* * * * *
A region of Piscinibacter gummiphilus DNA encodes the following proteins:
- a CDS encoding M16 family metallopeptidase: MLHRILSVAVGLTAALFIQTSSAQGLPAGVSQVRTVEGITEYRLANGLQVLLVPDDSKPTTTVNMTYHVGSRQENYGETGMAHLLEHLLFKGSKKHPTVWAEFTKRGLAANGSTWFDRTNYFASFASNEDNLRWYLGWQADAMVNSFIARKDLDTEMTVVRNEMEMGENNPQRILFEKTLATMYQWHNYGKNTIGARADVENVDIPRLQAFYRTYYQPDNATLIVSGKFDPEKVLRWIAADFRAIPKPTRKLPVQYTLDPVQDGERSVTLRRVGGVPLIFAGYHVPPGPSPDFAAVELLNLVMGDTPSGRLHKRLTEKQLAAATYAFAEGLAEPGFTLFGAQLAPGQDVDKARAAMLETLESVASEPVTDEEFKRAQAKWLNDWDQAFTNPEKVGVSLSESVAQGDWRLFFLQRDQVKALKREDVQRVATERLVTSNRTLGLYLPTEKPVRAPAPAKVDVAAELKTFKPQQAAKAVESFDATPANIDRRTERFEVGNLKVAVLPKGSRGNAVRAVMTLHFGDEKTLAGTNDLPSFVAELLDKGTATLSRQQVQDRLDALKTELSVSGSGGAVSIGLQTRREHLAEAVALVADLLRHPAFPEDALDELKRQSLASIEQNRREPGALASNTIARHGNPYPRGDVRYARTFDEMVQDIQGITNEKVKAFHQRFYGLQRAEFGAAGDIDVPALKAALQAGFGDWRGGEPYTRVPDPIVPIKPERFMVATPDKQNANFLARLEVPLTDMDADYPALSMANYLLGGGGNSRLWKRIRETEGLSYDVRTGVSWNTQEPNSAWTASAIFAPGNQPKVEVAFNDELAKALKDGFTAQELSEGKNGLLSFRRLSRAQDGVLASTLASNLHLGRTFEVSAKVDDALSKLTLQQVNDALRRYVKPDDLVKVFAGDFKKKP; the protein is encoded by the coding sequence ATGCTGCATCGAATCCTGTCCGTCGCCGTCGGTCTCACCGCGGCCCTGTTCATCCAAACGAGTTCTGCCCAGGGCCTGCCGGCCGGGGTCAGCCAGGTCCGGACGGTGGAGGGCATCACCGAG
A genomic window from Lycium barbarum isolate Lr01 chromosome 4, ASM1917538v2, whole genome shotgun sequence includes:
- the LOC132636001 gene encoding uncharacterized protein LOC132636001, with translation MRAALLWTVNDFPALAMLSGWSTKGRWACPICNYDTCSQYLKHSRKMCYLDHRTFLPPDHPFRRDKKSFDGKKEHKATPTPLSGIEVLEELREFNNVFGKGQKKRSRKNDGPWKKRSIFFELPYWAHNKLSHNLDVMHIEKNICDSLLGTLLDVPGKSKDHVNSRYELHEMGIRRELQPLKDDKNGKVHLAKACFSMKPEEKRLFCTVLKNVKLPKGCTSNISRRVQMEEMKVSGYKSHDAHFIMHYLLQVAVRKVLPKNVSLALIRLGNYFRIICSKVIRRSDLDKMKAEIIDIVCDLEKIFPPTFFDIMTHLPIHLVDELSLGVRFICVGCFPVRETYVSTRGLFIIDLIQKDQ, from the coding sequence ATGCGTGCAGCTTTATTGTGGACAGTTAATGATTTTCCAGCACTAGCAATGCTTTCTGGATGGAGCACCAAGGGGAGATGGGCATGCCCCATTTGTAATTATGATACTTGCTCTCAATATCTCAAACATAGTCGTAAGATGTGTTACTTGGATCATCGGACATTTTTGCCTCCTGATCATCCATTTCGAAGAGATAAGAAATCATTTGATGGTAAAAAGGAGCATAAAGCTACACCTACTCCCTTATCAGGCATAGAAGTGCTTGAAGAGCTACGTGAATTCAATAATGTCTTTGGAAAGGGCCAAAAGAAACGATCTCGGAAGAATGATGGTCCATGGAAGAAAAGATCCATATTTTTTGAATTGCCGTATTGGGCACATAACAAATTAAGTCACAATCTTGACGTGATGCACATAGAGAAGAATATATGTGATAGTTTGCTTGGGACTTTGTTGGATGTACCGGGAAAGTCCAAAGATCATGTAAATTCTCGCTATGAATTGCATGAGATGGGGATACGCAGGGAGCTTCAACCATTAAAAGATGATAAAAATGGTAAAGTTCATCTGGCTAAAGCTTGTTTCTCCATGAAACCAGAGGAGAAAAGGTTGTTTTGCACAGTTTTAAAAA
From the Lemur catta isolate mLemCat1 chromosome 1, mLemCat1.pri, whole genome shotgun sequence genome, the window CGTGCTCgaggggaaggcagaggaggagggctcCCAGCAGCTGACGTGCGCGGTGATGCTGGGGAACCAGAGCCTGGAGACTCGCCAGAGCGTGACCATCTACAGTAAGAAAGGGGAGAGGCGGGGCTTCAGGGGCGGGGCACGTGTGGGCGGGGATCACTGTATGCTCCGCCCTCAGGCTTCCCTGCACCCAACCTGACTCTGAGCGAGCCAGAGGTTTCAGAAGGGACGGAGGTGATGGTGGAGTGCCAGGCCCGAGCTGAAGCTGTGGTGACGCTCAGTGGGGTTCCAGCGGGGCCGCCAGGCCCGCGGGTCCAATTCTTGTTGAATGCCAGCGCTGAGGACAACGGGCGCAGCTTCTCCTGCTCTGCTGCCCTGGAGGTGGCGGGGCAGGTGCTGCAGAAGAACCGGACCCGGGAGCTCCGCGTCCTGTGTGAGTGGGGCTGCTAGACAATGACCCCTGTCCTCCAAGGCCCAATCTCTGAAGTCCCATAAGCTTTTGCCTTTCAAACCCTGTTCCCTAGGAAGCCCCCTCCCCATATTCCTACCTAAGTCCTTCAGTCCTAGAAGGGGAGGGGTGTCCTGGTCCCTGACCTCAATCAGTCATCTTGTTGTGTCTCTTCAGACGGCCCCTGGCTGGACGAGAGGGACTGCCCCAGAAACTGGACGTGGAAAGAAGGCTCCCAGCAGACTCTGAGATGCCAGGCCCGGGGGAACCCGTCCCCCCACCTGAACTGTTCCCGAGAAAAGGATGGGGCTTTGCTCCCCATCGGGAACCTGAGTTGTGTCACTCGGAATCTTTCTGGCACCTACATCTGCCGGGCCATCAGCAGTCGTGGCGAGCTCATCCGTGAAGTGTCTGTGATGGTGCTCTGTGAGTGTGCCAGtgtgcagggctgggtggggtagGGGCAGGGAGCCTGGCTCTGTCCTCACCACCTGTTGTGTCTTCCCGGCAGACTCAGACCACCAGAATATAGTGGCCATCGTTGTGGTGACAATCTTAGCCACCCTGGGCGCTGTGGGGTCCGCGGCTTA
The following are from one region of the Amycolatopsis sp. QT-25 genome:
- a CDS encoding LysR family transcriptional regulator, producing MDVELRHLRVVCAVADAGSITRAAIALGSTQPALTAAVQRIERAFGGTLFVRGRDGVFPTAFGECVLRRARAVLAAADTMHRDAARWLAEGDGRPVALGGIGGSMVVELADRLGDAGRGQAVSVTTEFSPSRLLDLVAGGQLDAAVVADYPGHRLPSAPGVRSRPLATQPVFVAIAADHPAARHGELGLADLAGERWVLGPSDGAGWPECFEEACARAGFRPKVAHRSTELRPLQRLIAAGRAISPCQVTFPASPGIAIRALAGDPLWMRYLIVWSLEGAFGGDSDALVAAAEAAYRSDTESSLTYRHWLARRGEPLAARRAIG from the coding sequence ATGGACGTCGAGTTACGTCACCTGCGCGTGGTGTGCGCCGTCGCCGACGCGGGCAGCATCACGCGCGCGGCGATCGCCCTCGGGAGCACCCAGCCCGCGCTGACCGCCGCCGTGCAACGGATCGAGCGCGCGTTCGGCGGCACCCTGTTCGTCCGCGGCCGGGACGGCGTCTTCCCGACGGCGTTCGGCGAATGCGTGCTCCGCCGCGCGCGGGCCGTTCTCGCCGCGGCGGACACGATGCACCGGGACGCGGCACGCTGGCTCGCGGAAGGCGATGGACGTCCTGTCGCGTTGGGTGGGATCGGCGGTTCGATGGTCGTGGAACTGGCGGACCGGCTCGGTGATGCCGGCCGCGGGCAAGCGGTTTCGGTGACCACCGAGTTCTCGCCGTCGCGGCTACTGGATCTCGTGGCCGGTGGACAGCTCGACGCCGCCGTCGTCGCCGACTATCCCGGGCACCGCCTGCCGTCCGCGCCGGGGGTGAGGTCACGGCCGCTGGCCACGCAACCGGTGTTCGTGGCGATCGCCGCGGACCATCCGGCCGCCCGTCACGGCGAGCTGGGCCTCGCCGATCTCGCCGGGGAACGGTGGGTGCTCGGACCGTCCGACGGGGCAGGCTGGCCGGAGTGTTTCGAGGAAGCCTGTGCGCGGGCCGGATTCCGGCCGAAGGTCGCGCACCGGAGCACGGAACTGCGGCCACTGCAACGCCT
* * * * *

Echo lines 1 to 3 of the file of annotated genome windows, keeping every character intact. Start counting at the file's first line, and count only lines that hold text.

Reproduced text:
A region of Piscinibacter gummiphilus DNA encodes the following proteins:
- a CDS encoding M16 family metallopeptidase: MLHRILSVAVGLTAALFIQTSSAQGLPAGVSQVRTVEGITEYRLANGLQVLLVPDDSKPTTTVNMTYHVGSRQENYGETGMAHLLEHLLFKGSKKHPTVWAEFTKRGLAANGSTWFDRTNYFASFASNEDNLRWYLGWQADAMVNSFIARKDLDTEMTVVRNEMEMGENNPQRILFEKTLATMYQWHNYGKNTIGARADVENVDIPRLQAFYRTYYQPDNATLIVSGKFDPEKVLRWIAADFRAIPKPTRKLPVQYTLDPVQDGERSVTLRRVGGVPLIFAGYHVPPGPSPDFAAVELLNLVMGDTPSGRLHKRLTEKQLAAATYAFAEGLAEPGFTLFGAQLAPGQDVDKARAAMLETLESVASEPVTDEEFKRAQAKWLNDWDQAFTNPEKVGVSLSESVAQGDWRLFFLQRDQVKALKREDVQRVATERLVTSNRTLGLYLPTEKPVRAPAPAKVDVAAELKTFKPQQAAKAVESFDATPANIDRRTERFEVGNLKVAVLPKGSRGNAVRAVMTLHFGDEKTLAGTNDLPSFVAELLDKGTATLSRQQVQDRLDALKTELSVSGSGGAVSIGLQTRREHLAEAVALVADLLRHPAFPEDALDELKRQSLASIEQNRREPGALASNTIARHGNPYPRGDVRYARTFDEMVQDIQGITNEKVKAFHQRFYGLQRAEFGAAGDIDVPALKAALQAGFGDWRGGEPYTRVPDPIVPIKPERFMVATPDKQNANFLARLEVPLTDMDADYPALSMANYLLGGGGNSRLWKRIRETEGLSYDVRTGVSWNTQEPNSAWTASAIFAPGNQPKVEVAFNDELAKALKDGFTAQELSEGKNGLLSFRRLSRAQDGVLASTLASNLHLGRTFEVSAKVDDALSKLTLQQVNDALRRYVKPDDLVKVFAGDFKKKP; the protein is encoded by the coding sequence ATGCTGCATCGAATCCTGTCCGTCGCCGTCGGTCTCACCGCGGCCCTGTTCATCCAAACGAGTTCTGCCCAGGGCCTGCCGGCCGGGGTCAGCCAGGTCCGGACGGTGGAGGGCATCACCGAG
A genomic window from Lycium barbarum isolate Lr01 chromosome 4, ASM1917538v2, whole genome shotgun sequence includes: